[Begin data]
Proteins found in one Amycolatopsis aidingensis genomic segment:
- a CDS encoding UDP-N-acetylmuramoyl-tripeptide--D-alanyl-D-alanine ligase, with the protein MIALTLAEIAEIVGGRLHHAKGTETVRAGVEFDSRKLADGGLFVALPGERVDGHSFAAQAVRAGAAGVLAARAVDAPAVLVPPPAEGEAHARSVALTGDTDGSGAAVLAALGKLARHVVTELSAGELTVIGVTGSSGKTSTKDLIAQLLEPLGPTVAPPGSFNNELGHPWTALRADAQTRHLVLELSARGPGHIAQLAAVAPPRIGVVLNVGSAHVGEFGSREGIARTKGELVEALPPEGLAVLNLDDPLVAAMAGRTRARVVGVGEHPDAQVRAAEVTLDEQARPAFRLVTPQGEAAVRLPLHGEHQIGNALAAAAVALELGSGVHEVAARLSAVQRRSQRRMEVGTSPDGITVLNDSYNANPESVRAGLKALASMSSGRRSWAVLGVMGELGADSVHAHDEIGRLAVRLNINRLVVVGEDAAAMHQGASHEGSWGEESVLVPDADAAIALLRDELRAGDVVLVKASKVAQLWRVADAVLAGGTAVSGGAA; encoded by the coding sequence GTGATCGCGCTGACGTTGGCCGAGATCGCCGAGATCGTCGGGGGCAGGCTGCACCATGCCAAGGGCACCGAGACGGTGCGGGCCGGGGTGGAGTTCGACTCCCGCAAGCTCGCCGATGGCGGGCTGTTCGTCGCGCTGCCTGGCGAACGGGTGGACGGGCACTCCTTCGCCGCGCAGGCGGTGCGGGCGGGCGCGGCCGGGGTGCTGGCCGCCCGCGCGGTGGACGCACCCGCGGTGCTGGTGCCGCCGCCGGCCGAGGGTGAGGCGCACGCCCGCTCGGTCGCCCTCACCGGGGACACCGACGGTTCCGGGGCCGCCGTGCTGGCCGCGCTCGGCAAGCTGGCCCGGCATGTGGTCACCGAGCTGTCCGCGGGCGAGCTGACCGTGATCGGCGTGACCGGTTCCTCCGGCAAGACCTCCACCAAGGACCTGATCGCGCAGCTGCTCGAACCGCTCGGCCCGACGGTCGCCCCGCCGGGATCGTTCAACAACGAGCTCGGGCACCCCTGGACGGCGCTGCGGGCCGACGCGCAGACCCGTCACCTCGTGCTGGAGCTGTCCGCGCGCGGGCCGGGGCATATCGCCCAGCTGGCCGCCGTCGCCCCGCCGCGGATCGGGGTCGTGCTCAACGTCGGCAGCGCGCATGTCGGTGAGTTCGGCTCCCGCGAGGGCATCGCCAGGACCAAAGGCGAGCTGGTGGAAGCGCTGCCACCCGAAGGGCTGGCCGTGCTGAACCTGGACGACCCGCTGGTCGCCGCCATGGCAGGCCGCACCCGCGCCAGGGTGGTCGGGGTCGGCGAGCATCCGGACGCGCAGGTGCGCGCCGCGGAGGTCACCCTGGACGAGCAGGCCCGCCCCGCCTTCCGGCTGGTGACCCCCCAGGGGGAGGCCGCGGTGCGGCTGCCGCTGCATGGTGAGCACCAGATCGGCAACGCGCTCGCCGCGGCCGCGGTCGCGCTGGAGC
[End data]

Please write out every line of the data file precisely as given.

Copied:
Proteins found in one Amycolatopsis aidingensis genomic segment:
- a CDS encoding UDP-N-acetylmuramoyl-tripeptide--D-alanyl-D-alanine ligase, with the protein MIALTLAEIAEIVGGRLHHAKGTETVRAGVEFDSRKLADGGLFVALPGERVDGHSFAAQAVRAGAAGVLAARAVDAPAVLVPPPAEGEAHARSVALTGDTDGSGAAVLAALGKLARHVVTELSAGELTVIGVTGSSGKTSTKDLIAQLLEPLGPTVAPPGSFNNELGHPWTALRADAQTRHLVLELSARGPGHIAQLAAVAPPRIGVVLNVGSAHVGEFGSREGIARTKGELVEALPPEGLAVLNLDDPLVAAMAGRTRARVVGVGEHPDAQVRAAEVTLDEQARPAFRLVTPQGEAAVRLPLHGEHQIGNALAAAAVALELGSGVHEVAARLSAVQRRSQRRMEVGTSPDGITVLNDSYNANPESVRAGLKALASMSSGRRSWAVLGVMGELGADSVHAHDEIGRLAVRLNINRLVVVGEDAAAMHQGASHEGSWGEESVLVPDADAAIALLRDELRAGDVVLVKASKVAQLWRVADAVLAGGTAVSGGAA; encoded by the coding sequence GTGATCGCGCTGACGTTGGCCGAGATCGCCGAGATCGTCGGGGGCAGGCTGCACCATGCCAAGGGCACCGAGACGGTGCGGGCCGGGGTGGAGTTCGACTCCCGCAAGCTCGCCGATGGCGGGCTGTTCGTCGCGCTGCCTGGCGAACGGGTGGACGGGCACTCCTTCGCCGCGCAGGCGGTGCGGGCGGGCGCGGCCGGGGTGCTGGCCGCCCGCGCGGTGGACGCACCCGCGGTGCTGGTGCCGCCGCCGGCCGAGGGTGAGGCGCACGCCCGCTCGGTCGCCCTCACCGGGGACACCGACGGTTCCGGGGCCGCCGTGCTGGCCGCGCTCGGCAAGCTGGCCCGGCATGTGGTCACCGAGCTGTCCGCGGGCGAGCTGACCGTGATCGGCGTGACCGGTTCCTCCGGCAAGACCTCCACCAAGGACCTGATCGCGCAGCTGCTCGAACCGCTCGGCCCGACGGTCGCCCCGCCGGGATCGTTCAACAACGAGCTCGGGCACCCCTGGACGGCGCTGCGGGCCGACGCGCAGACCCGTCACCTCGTGCTGGAGCTGTCCGCGCGCGGGCCGGGGCATATCGCCCAGCTGGCCGCCGTCGCCCCGCCGCGGATCGGGGTCGTGCTCAACGTCGGCAGCGCGCATGTCGGTGAGTTCGGCTCCCGCGAGGGCATCGCCAGGACCAAAGGCGAGCTGGTGGAAGCGCTGCCACCCGAAGGGCTGGCCGTGCTGAACCTGGACGACCCGCTGGTCGCCGCCATGGCAGGCCGCACCCGCGCCAGGGTGGTCGGGGTCGGCGAGCATCCGGACGCGCAGGTGCGCGCCGCGGAGGTCACCCTGGACGAGCAGGCCCGCCCCGCCTTCCGGCTGGTGACCCCCCAGGGGGAGGCCGCGGTGCGGCTGCCGCTGCATGGTGAGCACCAGATCGGCAACGCGCTCGCCGCGGCCGCGGTCGCGCTGGAGC